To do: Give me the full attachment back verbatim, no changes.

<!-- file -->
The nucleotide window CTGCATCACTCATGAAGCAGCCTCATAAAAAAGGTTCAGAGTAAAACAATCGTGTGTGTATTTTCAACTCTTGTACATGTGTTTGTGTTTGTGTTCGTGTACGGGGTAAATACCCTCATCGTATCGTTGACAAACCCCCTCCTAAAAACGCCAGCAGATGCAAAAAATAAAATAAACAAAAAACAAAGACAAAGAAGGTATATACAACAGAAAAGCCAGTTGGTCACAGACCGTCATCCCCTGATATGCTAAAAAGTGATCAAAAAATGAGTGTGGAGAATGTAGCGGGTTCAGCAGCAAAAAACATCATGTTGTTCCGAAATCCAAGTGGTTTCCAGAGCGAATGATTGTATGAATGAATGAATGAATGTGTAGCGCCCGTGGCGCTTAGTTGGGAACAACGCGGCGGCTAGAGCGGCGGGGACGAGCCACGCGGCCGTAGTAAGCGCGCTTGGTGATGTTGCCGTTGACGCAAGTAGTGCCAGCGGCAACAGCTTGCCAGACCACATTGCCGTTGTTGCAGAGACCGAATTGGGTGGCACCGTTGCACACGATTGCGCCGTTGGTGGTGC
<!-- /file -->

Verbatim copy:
The nucleotide window CTGCATCACTCATGAAGCAGCCTCATAAAAAAGGTTCAGAGTAAAACAATCGTGTGTGTATTTTCAACTCTTGTACATGTGTTTGTGTTTGTGTTCGTGTACGGGGTAAATACCCTCATCGTATCGTTGACAAACCCCCTCCTAAAAACGCCAGCAGATGCAAAAAATAAAATAAACAAAAAACAAAGACAAAGAAGGTATATACAACAGAAAAGCCAGTTGGTCACAGACCGTCATCCCCTGATATGCTAAAAAGTGATCAAAAAATGAGTGTGGAGAATGTAGCGGGTTCAGCAGCAAAAAACATCATGTTGTTCCGAAATCCAAGTGGTTTCCAGAGCGAATGATTGTATGAATGAATGAATGAATGTGTAGCGCCCGTGGCGCTTAGTTGGGAACAACGCGGCGGCTAGAGCGGCGGGGACGAGCCACGCGGCCGTAGTAAGCGCGCTTGGTGATGTTGCCGTTGACGCAAGTAGTGCCAGCGGCAACAGCTTGCCAGACCACATTGCCGTTGTTGCAGAGACCGAATTGGGTGGCACCGTTGCACACGATTGCGCCGTTGGTGGTGC